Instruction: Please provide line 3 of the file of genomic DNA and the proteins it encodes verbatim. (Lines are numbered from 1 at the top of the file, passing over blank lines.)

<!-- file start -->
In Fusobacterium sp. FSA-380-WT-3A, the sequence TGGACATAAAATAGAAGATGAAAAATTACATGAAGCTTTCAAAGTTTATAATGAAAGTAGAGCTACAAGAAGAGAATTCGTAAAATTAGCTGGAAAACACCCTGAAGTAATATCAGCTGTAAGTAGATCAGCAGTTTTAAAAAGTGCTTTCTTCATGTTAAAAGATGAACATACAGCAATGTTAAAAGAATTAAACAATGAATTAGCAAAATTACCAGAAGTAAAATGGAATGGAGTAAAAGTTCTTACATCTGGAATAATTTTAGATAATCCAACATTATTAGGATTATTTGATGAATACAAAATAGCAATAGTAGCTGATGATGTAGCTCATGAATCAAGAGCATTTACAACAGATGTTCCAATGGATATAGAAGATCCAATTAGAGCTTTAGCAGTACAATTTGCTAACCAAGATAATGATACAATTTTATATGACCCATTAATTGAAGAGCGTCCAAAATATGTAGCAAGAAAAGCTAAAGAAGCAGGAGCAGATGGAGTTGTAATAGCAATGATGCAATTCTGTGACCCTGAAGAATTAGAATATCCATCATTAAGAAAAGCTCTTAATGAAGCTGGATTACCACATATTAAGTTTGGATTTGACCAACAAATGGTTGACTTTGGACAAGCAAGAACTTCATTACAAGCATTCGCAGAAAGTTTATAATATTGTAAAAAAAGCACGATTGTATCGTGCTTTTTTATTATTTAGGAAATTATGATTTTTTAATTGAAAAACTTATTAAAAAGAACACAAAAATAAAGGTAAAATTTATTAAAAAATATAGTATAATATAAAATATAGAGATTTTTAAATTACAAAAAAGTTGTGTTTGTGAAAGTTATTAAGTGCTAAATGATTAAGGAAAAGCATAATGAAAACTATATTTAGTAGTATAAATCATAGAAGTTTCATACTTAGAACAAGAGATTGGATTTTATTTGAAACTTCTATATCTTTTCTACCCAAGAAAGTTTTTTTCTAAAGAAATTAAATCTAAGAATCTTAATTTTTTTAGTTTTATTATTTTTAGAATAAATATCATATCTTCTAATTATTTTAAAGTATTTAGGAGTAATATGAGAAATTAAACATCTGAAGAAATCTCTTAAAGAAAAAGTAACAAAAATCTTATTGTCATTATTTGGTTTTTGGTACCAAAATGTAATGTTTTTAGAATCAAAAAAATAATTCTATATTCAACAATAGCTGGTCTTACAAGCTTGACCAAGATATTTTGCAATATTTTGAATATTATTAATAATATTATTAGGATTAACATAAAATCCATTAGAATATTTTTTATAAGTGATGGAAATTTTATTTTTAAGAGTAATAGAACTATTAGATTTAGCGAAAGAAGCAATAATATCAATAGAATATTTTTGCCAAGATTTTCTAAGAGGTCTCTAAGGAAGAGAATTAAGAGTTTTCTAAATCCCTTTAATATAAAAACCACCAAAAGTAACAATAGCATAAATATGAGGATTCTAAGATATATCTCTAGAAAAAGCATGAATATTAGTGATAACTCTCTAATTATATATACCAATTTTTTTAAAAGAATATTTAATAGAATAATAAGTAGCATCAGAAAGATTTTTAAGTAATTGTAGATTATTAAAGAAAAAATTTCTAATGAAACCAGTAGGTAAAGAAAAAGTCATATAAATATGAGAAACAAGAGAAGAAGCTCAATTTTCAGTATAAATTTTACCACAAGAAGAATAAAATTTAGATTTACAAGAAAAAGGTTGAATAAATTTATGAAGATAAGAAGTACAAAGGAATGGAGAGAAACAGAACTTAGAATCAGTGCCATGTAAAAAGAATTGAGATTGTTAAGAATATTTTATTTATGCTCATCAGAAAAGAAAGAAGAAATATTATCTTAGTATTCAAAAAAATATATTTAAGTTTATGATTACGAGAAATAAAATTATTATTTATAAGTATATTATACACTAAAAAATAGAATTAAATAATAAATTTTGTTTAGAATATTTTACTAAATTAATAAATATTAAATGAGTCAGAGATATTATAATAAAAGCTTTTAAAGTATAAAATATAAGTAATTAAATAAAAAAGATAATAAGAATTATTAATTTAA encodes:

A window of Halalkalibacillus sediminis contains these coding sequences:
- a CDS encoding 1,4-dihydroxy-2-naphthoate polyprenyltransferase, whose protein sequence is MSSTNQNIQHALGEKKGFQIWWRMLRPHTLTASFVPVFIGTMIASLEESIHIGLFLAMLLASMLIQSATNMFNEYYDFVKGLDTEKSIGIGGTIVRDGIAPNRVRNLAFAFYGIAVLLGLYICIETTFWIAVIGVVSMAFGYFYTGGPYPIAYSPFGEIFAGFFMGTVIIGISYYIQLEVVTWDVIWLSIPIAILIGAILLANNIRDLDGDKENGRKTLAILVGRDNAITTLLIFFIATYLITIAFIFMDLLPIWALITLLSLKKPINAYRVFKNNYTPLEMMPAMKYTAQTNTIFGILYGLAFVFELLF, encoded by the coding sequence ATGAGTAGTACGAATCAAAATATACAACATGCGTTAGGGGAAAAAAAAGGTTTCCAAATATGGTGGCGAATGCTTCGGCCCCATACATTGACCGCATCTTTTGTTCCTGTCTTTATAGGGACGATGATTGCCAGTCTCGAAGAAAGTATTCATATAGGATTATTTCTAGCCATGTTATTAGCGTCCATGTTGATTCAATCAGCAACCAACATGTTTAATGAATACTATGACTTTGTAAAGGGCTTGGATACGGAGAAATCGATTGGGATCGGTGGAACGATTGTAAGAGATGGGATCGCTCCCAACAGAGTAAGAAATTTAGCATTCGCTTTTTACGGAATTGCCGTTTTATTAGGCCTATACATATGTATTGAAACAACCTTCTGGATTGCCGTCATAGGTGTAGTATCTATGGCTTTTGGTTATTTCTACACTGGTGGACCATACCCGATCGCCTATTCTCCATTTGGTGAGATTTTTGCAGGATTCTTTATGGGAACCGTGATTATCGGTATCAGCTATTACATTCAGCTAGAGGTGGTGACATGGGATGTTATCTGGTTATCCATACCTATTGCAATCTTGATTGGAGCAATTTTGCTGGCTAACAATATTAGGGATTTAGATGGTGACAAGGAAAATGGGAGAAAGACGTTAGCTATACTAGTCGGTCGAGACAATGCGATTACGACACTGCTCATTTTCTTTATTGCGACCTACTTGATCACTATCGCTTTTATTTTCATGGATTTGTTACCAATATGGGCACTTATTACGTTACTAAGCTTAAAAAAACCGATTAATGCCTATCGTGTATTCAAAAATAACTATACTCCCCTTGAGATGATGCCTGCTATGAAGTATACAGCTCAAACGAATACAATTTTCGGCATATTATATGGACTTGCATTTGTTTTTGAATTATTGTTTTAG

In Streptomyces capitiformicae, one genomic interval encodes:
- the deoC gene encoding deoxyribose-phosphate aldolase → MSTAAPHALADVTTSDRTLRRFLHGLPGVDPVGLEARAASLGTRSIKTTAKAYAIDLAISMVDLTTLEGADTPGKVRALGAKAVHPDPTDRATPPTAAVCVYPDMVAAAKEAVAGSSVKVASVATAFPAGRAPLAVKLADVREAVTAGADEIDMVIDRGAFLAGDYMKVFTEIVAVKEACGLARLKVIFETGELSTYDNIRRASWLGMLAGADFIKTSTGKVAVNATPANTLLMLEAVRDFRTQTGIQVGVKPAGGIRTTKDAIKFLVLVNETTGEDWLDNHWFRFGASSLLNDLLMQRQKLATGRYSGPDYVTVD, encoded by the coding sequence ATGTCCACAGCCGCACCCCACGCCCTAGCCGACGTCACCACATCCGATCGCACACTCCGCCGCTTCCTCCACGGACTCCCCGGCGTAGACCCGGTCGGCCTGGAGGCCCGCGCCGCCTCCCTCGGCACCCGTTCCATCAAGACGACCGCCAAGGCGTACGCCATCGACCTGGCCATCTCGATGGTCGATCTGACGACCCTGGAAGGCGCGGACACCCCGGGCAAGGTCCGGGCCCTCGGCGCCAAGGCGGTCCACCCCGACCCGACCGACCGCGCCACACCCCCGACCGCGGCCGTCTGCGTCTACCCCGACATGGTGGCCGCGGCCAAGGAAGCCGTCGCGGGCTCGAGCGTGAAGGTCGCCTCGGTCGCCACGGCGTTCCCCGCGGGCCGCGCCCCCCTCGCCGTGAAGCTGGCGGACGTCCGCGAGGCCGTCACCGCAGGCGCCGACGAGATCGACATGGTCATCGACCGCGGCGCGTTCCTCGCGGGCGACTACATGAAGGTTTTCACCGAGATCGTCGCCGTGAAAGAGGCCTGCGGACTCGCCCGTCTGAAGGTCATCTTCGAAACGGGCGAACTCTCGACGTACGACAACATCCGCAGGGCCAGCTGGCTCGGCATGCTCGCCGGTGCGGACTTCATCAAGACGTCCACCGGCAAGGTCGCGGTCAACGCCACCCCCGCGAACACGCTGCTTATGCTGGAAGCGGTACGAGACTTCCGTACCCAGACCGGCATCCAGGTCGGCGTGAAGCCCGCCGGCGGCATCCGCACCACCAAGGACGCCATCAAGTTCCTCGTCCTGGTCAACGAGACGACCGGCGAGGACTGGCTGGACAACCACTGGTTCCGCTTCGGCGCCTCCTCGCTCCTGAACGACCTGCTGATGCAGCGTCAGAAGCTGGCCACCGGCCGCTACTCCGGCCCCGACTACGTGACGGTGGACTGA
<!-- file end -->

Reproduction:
- a CDS encoding 1,4-dihydroxy-2-naphthoate polyprenyltransferase, whose protein sequence is MSSTNQNIQHALGEKKGFQIWWRMLRPHTLTASFVPVFIGTMIASLEESIHIGLFLAMLLASMLIQSATNMFNEYYDFVKGLDTEKSIGIGGTIVRDGIAPNRVRNLAFAFYGIAVLLGLYICIETTFWIAVIGVVSMAFGYFYTGGPYPIAYSPFGEIFAGFFMGTVIIGISYYIQLEVVTWDVIWLSIPIAILIGAILLANNIRDLDGDKENGRKTLAILVGRDNAITTLLIFFIATYLITIAFIFMDLLPIWALITLLSLKKPINAYRVFKNNYTPLEMMPAMKYTAQTNTIFGILYGLAFVFELLF, encoded by the coding sequence ATGAGTAGTACGAATCAAAATATACAACATGCGTTAGGGGAAAAAAAAGGTTTCCAAATATGGTGGCGAATGCTTCGGCCCCATACATTGACCGCATCTTTTGTTCCTGTCTTTATAGGGACGATGATTGCCAGTCTCGAAGAAAGTATTCATATAGGATTATTTCTAGCCATGTTATTAGCGTCCATGTTGATTCAATCAGCAACCAACATGTTTAATGAATACTATGACTTTGTAAAGGGCTTGGATACGGAGAAATCGATTGGGATCGGTGGAACGATTGTAAGAGATGGGATCGCTCCCAACAGAGTAAGAAATTTAGCATTCGCTTTTTACGGAATTGCCGTTTTATTAGGCCTATACATATGTATTGAAACAACCTTCTGGATTGCCGTCATAGGTGTAGTATCTATGGCTTTTGGTTATTTCTACACTGGTGGACCATACCCGATCGCCTATTCTCCATTTGGTGAGATTTTTGCAGGATTCTTTATGGGAACCGTGATTATCGGTATCAGCTATTACATTCAGCTAGAGGTGGTGACATGGGATGTTATCTGGTTATCCATACCTATTGCAATCTTGATTGGAGCAATTTTGCTGGCTAACAATATTAGGGATTTAGATGGTGACAAGGAAAATGGGAGAAAGACGTTAGCTATACTAGTCGGTCGAGACAATGCGATTACGACACTGCTCATTTTCTTTATTGCGACCTACTTGATCACTATCGCTTTTATTTTCATGGATTTGTTACCAATATGGGCACTTATTACGTTACTAAGCTTAAAAAAACCGATTAATGCCTATCGTGTATTCAAAAATAACTATACTCCCCTTGAGATGATGCCTGCTATGAAGTATACAGCTCAAACGAATACAATTTTCGGCATATTATATGGACTTGCATTTGTTTTTGAATTATTGTTTTAG